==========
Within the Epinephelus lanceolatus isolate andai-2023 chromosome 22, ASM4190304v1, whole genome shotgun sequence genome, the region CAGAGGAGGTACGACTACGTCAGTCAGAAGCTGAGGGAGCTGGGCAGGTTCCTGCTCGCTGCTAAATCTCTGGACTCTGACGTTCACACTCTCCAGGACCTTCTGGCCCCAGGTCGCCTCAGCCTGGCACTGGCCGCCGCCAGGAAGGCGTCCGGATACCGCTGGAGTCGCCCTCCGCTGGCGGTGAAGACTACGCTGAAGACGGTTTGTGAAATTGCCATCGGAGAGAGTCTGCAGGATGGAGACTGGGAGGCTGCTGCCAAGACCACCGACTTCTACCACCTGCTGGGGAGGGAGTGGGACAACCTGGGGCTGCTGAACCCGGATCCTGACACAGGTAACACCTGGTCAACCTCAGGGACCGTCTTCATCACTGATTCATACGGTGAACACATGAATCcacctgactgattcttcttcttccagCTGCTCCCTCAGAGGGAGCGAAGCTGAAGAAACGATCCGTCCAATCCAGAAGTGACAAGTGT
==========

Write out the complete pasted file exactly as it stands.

Within the Epinephelus lanceolatus isolate andai-2023 chromosome 22, ASM4190304v1, whole genome shotgun sequence genome, the region CAGAGGAGGTACGACTACGTCAGTCAGAAGCTGAGGGAGCTGGGCAGGTTCCTGCTCGCTGCTAAATCTCTGGACTCTGACGTTCACACTCTCCAGGACCTTCTGGCCCCAGGTCGCCTCAGCCTGGCACTGGCCGCCGCCAGGAAGGCGTCCGGATACCGCTGGAGTCGCCCTCCGCTGGCGGTGAAGACTACGCTGAAGACGGTTTGTGAAATTGCCATCGGAGAGAGTCTGCAGGATGGAGACTGGGAGGCTGCTGCCAAGACCACCGACTTCTACCACCTGCTGGGGAGGGAGTGGGACAACCTGGGGCTGCTGAACCCGGATCCTGACACAGGTAACACCTGGTCAACCTCAGGGACCGTCTTCATCACTGATTCATACGGTGAACACATGAATCcacctgactgattcttcttcttccagCTGCTCCCTCAGAGGGAGCGAAGCTGAAGAAACGATCCGTCCAATCCAGAAGTGACAAGTGT